“The Flea” is one of the most celebrated poems written by John Donne. The poet is famous for writing metaphysical poetry. To understand this form of poetry we will have to understand the farfetched imagery which the poet uses in his poems. In the current poem the centre of attraction is a flea. It is an insect and in Elizabethan Period it was considered as a common nuisance but John Donne has used it in form of a beautiful metaphor. By reading this poem it becomes clear that poets can create wonder. An insect has been compared to a temple and it is a sin if somebody is going to kill that insect. John Donne says that the insect is a temple because in its body there are three different blood samples. First is of its own, second is of the beloved of the poet and the third is of the poet himself. Thus if somebody is going to kill the insect he is going to commit three murders altogether. Thus we can say that it is the masterpiece of the poet that he has used such a farfetched imagery. The insect symbolizes purity or wedlock because we can witness the fusion of the lover and the beloved in that insect. John Donne has beautifully written this poem and it is worth quoting few lines from the poem-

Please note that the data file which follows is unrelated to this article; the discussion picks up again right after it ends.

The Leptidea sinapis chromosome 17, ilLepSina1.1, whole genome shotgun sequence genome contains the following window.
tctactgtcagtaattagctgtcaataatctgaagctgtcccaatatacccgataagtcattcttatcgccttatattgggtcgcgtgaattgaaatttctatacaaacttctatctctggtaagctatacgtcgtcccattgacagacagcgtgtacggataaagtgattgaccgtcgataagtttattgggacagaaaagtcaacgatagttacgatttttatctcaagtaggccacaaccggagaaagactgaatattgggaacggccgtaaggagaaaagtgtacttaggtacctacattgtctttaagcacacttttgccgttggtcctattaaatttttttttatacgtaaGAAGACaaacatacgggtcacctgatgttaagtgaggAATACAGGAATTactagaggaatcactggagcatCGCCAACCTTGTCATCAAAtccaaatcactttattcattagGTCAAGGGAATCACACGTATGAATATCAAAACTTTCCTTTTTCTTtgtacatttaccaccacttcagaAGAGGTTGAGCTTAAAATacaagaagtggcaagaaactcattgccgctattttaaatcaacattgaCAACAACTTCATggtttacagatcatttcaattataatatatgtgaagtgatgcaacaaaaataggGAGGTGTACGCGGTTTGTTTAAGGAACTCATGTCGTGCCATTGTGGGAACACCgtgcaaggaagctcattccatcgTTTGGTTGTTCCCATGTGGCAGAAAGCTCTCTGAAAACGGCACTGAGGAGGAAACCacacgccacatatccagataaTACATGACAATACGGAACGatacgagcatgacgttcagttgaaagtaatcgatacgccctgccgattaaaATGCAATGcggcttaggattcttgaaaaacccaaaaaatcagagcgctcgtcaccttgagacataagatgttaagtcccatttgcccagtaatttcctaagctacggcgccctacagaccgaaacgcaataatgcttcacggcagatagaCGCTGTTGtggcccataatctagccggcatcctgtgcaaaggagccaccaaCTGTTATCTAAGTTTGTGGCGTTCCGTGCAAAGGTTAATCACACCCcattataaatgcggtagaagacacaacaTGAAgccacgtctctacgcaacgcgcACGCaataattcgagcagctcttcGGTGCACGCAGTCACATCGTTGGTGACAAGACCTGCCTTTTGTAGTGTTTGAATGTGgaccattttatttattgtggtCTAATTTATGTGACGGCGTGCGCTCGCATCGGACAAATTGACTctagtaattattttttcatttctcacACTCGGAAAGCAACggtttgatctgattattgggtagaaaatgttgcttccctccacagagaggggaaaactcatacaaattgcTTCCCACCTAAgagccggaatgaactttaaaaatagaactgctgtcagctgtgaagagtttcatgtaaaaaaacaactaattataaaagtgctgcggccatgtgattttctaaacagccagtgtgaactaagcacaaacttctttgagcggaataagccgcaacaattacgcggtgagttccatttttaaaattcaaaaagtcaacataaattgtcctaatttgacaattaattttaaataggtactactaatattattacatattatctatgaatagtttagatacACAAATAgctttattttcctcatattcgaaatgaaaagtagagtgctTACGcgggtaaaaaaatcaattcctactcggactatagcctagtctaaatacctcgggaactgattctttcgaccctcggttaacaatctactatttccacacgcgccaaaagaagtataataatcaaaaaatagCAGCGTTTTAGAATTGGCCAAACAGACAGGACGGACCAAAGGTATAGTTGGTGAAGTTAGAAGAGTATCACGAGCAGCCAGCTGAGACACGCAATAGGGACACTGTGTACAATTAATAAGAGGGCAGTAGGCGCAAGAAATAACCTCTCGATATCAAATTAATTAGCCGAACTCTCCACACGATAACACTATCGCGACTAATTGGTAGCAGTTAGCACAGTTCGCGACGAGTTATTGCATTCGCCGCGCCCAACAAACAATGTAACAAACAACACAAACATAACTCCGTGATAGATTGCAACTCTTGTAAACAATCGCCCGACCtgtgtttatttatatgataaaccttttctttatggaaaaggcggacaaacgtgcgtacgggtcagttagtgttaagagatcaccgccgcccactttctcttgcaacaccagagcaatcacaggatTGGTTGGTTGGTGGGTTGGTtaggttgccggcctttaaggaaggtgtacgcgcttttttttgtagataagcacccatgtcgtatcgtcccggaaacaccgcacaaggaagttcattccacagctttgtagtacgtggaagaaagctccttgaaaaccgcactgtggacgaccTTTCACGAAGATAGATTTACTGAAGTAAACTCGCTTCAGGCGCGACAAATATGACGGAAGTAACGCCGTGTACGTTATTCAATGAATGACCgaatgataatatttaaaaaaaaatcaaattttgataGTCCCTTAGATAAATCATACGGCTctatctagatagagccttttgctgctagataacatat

“Mark but this flea, and mark in this,   

How little that which thou deniest me is;   

It sucked me first, and now sucks thee,

And in this flea our two bloods mingled be;   

Thou know’st that this cannot be said

A sin, nor shame, nor loss of maidenhead”

The poet clearly says that in the insect there is mingling of the two bloods. In Elizabethan period it was in practice to use conceit in poem. John Donne is expert in using conceit, extended metaphor and farfetched imagery. There are three protagonist in the flea namely the flea, man and woman. So we can find in each stanza there are three rhyming couplets. There is a triplet in each stanza and there are three stanzas. In the opening of the poem we can find that the speaker is logical but as the poem advances he becomes religious and theological. It enhances the image of the flea and there is a kind of divinity associated with the flea. In terms of prosody and scansion we can find that this poem has iambic base but it is not consistent. The lines are alternatively arranged octosyllabic and decasyllabic. Several scholars have said that this poem raises several moral and immoral questions. This poem has a rhyme scheme of aabbccddd. In the second stanza of the poem we can find strong religious imagery. The poet has tried to convince us that the flea is a symbol of the marriage bed.